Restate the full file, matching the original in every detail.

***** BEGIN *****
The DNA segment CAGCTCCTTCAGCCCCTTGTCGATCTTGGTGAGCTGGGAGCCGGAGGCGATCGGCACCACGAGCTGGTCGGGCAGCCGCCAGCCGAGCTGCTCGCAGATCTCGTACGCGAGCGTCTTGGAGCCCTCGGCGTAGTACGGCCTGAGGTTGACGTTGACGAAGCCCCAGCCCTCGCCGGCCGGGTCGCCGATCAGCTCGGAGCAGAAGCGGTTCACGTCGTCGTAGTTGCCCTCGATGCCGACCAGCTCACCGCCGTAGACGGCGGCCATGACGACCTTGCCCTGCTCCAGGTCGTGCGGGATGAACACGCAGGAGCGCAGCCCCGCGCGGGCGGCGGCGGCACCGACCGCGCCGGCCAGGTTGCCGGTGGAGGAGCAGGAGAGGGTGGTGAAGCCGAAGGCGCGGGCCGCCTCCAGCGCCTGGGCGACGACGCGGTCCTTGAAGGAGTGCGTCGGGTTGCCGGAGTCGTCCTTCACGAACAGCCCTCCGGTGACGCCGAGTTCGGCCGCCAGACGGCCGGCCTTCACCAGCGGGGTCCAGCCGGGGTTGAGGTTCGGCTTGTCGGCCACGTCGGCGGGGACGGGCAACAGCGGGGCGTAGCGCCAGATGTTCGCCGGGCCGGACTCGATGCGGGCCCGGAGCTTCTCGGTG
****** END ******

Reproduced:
The DNA segment CAGCTCCTTCAGCCCCTTGTCGATCTTGGTGAGCTGGGAGCCGGAGGCGATCGGCACCACGAGCTGGTCGGGCAGCCGCCAGCCGAGCTGCTCGCAGATCTCGTACGCGAGCGTCTTGGAGCCCTCGGCGTAGTACGGCCTGAGGTTGACGTTGACGAAGCCCCAGCCCTCGCCGGCCGGGTCGCCGATCAGCTCGGAGCAGAAGCGGTTCACGTCGTCGTAGTTGCCCTCGATGCCGACCAGCTCACCGCCGTAGACGGCGGCCATGACGACCTTGCCCTGCTCCAGGTCGTGCGGGATGAACACGCAGGAGCGCAGCCCCGCGCGGGCGGCGGCGGCACCGACCGCGCCGGCCAGGTTGCCGGTGGAGGAGCAGGAGAGGGTGGTGAAGCCGAAGGCGCGGGCCGCCTCCAGCGCCTGGGCGACGACGCGGTCCTTGAAGGAGTGCGTCGGGTTGCCGGAGTCGTCCTTCACGAACAGCCCTCCGGTGACGCCGAGTTCGGCCGCCAGACGGCCGGCCTTCACCAGCGGGGTCCAGCCGGGGTTGAGGTTCGGCTTGTCGGCCACGTCGGCGGGGACGGGCAACAGCGGGGCGTAGCGCCAGATGTTCGCCGGGCCGGACTCGATGCGGGCCCGGAGCTTCTCGGTG